Barry Coulter photo Makayla Lubbers (seated)

Barry Coulter photo Makayla Lubbers (seated)

Baker’s Orange Doors opens doors to the musical mind

New software, mixing technology furthers MBSS music technology program as one of the most advanced and prolific in Canada

  • Jan. 29, 2016 3:00 p.m.

Barry Coulter

Mount Baker Secondary School’s innovative and renowned music recording program has taken a step upward into yet another level.

The school’s Music Composition and Technology (MCT) Course, headed up by instructor Evan Bueckert, has secured the rights to some top of the line software for its recording facility — Orange Door Studios — as well as some new hardware.

Bueckert developed the Baker program and launched it in 2004.From a rudimentary rock school program of five students, it has since then grown to a lab of 15 stations, involving 30 students each term, putting out two fully produced albums each year.

“This has put us on the map as the most technologically advanced and prolific high school recording arts teaching studio in Canada,” Bueckert said, during a tour of the upgrades in the school music room.

The new software is called Reason 8.3, developed by the Swedish company Propellerhead Software. It is in the mail, and should be available for the class as the new term commences.

Makayla Lubbers, in Grade 11, is familiar with earlier versions of the software, and describes it as a virtual studio.

“It’s really user friendly. You can start from basically no experience in writing music, and just open it up and go for it.”

The software simulates instruments — any instrument — plus all the effects to be found in the digital can even be set to reproduce the sounds of famous studios, like Abbey Road in London, for example. Bueckert also says it’s groundbreaking in its networkability.

“From all my research, I can’t find any other school that’s teaching in a multi-seat licensed lab.”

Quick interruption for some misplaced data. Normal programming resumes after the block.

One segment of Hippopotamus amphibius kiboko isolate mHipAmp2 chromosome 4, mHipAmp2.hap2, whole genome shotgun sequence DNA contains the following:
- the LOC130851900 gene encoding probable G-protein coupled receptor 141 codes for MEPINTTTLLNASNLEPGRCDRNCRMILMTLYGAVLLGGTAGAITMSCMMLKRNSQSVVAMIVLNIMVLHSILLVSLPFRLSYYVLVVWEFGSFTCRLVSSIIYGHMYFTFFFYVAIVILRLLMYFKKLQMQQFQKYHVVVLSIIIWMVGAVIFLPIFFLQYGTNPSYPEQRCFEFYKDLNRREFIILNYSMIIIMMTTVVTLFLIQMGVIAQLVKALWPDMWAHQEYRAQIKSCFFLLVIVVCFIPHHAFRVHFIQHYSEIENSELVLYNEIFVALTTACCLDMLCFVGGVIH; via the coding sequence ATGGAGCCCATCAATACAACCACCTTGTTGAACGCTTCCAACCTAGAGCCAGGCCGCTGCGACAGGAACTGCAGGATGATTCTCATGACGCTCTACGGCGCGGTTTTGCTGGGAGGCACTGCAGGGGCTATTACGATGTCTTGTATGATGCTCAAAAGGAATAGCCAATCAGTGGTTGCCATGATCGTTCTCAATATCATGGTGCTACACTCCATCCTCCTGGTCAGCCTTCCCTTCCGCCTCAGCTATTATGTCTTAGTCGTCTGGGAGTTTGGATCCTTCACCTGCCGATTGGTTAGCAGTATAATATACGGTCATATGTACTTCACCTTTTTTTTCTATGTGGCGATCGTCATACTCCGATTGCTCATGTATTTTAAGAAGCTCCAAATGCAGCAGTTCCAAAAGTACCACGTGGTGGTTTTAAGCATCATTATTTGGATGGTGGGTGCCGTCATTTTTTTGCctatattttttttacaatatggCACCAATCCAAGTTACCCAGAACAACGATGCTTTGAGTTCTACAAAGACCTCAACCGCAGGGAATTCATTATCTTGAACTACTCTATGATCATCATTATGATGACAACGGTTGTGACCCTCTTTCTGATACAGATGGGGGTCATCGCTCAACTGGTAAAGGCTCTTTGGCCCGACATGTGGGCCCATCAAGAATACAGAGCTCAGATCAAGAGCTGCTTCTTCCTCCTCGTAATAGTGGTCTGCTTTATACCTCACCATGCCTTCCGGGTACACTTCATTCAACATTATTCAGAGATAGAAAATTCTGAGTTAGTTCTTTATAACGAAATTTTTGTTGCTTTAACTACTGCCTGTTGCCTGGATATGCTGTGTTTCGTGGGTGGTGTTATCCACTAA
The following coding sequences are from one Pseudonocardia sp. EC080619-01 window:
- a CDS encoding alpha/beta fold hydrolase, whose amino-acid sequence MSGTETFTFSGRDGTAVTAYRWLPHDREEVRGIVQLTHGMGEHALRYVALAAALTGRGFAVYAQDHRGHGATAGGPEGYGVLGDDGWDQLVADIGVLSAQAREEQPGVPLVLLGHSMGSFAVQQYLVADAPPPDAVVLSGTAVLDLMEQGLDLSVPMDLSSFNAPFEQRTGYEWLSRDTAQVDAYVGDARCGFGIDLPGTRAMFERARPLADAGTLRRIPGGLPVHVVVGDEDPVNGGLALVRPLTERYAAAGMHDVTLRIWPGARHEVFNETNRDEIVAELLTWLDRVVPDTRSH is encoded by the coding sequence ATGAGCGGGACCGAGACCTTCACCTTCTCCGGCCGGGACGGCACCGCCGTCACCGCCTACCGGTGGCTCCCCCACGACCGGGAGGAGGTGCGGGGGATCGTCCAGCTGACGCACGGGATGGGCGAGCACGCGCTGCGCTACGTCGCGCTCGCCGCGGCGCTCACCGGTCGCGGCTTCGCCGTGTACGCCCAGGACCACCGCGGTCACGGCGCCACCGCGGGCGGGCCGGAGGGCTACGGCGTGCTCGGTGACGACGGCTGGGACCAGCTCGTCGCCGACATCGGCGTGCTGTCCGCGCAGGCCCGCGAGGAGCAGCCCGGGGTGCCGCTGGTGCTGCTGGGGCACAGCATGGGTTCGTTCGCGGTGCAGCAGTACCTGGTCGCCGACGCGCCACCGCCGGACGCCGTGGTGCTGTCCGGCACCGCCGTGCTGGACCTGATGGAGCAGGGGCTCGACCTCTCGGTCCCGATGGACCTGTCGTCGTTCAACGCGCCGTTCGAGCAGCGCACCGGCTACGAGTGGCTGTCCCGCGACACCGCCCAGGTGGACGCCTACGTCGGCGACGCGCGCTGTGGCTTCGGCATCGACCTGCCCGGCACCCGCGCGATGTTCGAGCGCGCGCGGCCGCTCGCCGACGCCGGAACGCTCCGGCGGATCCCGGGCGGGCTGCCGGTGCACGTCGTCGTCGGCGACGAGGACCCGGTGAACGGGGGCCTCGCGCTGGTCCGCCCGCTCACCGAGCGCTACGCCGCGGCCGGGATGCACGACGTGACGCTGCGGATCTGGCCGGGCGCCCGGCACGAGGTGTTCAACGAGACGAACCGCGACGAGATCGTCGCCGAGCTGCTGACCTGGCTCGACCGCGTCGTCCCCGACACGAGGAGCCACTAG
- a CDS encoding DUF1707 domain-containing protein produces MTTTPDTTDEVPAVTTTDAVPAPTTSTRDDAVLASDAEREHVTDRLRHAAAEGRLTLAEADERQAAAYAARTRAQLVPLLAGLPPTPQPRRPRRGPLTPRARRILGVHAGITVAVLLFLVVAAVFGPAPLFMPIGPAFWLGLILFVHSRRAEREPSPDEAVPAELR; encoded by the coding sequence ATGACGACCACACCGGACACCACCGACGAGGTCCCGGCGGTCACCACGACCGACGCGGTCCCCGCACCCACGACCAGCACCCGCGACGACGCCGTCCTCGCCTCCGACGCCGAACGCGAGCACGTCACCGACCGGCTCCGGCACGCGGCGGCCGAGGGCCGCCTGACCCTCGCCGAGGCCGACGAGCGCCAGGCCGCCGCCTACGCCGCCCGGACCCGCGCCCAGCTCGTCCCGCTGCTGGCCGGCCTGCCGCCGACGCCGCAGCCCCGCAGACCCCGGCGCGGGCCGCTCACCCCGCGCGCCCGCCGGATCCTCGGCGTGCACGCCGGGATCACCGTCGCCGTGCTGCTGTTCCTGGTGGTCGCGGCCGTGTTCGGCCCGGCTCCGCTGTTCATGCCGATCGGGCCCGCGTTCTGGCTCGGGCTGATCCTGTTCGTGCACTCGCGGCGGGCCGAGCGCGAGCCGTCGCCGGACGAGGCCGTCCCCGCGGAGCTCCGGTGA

The school has also acquired a new Behringer X-32 channel digital mixing console, which Bueckert says is the most cutting edge technology out on the road today — “pretty much every band in the world either tours with one or demands that one be available for their shows.”

Bueckert himself helped mix two recent concerts — DOA and Great Lake Swimmers — on this board, “and everyone was right at home.”

As to the new board, acquired with the help of Columbia Basin Trust, as well as it’s use in the studio it will see service during the school’s dramatic and musical numbers, like the upcoming “Mary Poppins.”

Makayla ran the board last year from the musical production of ‘Drowsy Chaperone.”

“The one thing was that every time there’s a scene change you have to change things manually — your hands are flying all over. With this new board all the scenes can be pre-programmed.”

Bueckert says these new advances, plus a wonderful acoustic live room, several treated iso-booths and a comprehensive microphone collection have been getting the school attention from far and wide.

Meanwhile, students have just wrapped up the introductory version of the MCT course and their album is about to come out. The advanced class of the course is commencing with the new term.

Sienna Rudrum, a Grade 12 student, was involved with the album’s creation, including contributing a song (students get one song each for the album produced in Grade 11, five to seven songs each for the album produced in Grade 12).

“The album, I think, is kind advanced for our age group,” Sienna said. “Everybody got really into the program this year, and we spent a lot of time on our songs.

Sienna’s own song, in the Indie style, is her own lyrics sung to piano accompaniment. But the album as a whole covers a wide range of styles — “Some of it’s kind of ‘rappy,’ some is more Indie, or alternative; some people are doing jingles. There are some people concentrating on a storyline.”

Bueckert said that while grad students are producing their own work, more importantly they dare gaining hands-on experience recording, mixing and producing other live acts in the studio.

“It is a win-win situation: visiting artists get free studio time, and the students get work experience. It has been a successful venture so far.

“The best part is that the kids are leaving the class fully prepped on the latest tech and concepts in the industry and pursuing careers.”

Both students recommend the course heartily — extolling how it helps one tap into one’s creativity.

“It’s my favourite class,” Sienna said. “You feel really good after finishing a song — or even just a bar.”

The new album, written and produced by the students, is available as of today on soundcloud (https://soundcloud.com/orangedoors).